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Town Commitment

Untreated stormwater adversely impacts the entire Town. Persistent poor drainage problems and flash flooding as the result of heavy rain events, can be addressed through both local and regional initiatives. In many areas of the Algoma, grass swales (drainage easements installed as part of the subdivision development and ditches) serve as the primary means to move water to detention ponds. However, in some cases, property owners have taken it upon themselves to compromised the drainage easements and ditches dramatically reducing the flow of both surface and sump pump water. Algoma has a very flat topography, high water table, and is adjacent to Lake Butte des Morts that collectively impact the flow of water in each of the many watersheds. We ask each property owner to do their part and abide by the Town’s Code of Ordinances that address drainage easements and ditches in road right of ways as outlined below:

  • No person shall change the configuration of any ditch, swale or area designated for discharge of water.
  • No person shall plow, shovel, blow or place snow into any ditch or area designated for discharge of water.
  • No person shall place any mowed grass, brush, soil or debris into any ditch, swale or area designated for discharge of water.
  • No person shall add vegetation or solid material (landscaping) in any ditch, swale or are designated for discharge of water.
    Note: Algoma has a Work in Right of Way permit, if any resident would like to investigate and implement options to improve drainage on their respective parcel.

Operation and Maintenance

The Town of Algoma is required by the Wisconsin Department of Natural Resources (WDNR) to track long-term maintenance of stormwater management systems. Based on Town records, your parcel contains a privately-owned stormwater management system (e.g. detention pond, biofilter, etc.). As the landowner, you are responsible for inspecting and maintaining your stormwater management system. Below is a list of resources you as a landowner with stormwater infrastructure located on your property.

Value of Native Prairie & Aquatic Plants in Dry & Wet Ponds

Ponds are planted to provide a diverse ecosystem that enhances their look and function. For a list of functional values and services of prairies and aquatic plants, click here.

The prairie grasses are burned periodically to enhance the quality of the grasses and promotes an expansion of wildlife as noted below:

  • Reduces invasive species by directly killing or setting back the plants, by removing the spring top growth.
  • Increases flower/seed production of wildflowers and prairie grasses by two to eight times, the first growing season immediately after a burn.
  • Controls woody vegetation and prevents the prairie from converting to a forest or shrubland.
  • Recycles nutrients and removes nitrogen, that is tied up in the thatch that builds on the soil surface over the years. 
  • Increases seed germination rates by removing the thatch layer which creates a seedbed and in increases soil temperatures the first year (thatch layer traps moisture and insulates the soil, creating cooler growing conditions).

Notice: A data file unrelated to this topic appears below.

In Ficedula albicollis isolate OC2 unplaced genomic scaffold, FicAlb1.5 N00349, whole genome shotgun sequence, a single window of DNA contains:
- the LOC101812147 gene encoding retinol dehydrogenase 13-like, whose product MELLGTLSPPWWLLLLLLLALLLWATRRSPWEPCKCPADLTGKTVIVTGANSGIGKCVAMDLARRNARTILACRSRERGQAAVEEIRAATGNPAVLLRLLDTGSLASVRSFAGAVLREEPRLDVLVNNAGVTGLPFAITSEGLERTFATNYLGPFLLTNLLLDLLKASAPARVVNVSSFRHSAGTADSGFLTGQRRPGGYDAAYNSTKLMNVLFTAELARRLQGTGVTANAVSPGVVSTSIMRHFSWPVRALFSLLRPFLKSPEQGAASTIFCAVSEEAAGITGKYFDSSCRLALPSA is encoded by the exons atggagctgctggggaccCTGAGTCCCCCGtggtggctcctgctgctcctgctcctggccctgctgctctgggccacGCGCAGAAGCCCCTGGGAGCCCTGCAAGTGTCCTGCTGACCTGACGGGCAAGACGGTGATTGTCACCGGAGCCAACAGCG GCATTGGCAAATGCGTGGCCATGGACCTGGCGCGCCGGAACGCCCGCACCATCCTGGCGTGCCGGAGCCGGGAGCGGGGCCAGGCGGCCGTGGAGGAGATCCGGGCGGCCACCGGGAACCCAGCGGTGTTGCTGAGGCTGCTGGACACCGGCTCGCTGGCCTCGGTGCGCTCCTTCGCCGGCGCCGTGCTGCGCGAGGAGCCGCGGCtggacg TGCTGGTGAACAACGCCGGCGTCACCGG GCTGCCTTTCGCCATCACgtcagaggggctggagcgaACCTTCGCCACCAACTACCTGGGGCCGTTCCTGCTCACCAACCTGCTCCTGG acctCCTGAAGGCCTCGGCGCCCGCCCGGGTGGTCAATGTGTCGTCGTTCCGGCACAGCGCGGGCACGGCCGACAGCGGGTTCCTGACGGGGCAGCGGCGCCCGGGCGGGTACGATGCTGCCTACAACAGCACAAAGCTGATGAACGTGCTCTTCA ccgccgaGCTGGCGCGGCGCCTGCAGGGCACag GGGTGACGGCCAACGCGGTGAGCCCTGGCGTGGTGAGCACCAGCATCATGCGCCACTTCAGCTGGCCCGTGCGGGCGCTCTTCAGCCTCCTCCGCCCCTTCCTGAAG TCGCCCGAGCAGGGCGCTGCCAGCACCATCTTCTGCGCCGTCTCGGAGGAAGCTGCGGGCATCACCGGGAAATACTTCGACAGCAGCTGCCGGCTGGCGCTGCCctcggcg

• Increases the diversity of plant species.
  • Reduces the conditions favorable for the growth of cool season invasive species (such as Kentucky blue grass, fescues, clovers and more) by increasing the soil temperature.
  • Improves habitat for beneficial wildlife species.
  • Maintains high quality aesthetics of the landscape for the public to view.
  • Economical – most cost-effective management tool.
  • Enhances and maintains a highly functional prairie, which is fire dependent.
  • Provides the local fire department valuable training in fighting prairie fires.

Stormwater Management Reports and Resources

Polluted stormwater runoff is commonly transported through municipal separate storm sewer systems (MS4s), and then often discharged, untreated, into local water bodies. The Town of Algoma maintains a stormwater permitted through the Wisconsin Department of Natural Resources (WDNR) and is required to treat stormwater before it reaches Lake Butte des Morts, which is classified as an impaired body by the WDNR.

The Town has invested in several infrastructure projects to help meet its water quality goals as established under this permit. In recent years, Algoma has built both the Irvine and Jones Detention Ponds, acquired the Butte des Morts Meadows 1st Addition Dry Pond (located between Sheppard Drive and Charlie Anna Drive), and reconstructed Omro Road to include a stormwater management system. For 2023, the Bellhaven Lane Dry Pond will be converted to a wet detention pond to help treat stormwater runoff in the western part of Bellhaven Estates. Each of the Town-owned wet detention ponds have a maintenance plan associated with them to ensure they are performing at maximum capacity.

In addition to the construction and maintenance of the physical infrastructure, Algoma is a member of the Northeast Wisconsin Stormwater Consortium (NEWSC). As a a permitted MS4 municipality, Algoma is required to do considerable community outreach and education to encourage residents to adopt good stormwater management practices. NEWSC staff assists the Town in providing those types of educational resources through print materials (list of flyers below), workshops, and newsletters. For more information, please visits the consortium’s website.  

Additional Regional Stormwater Partners and Programs: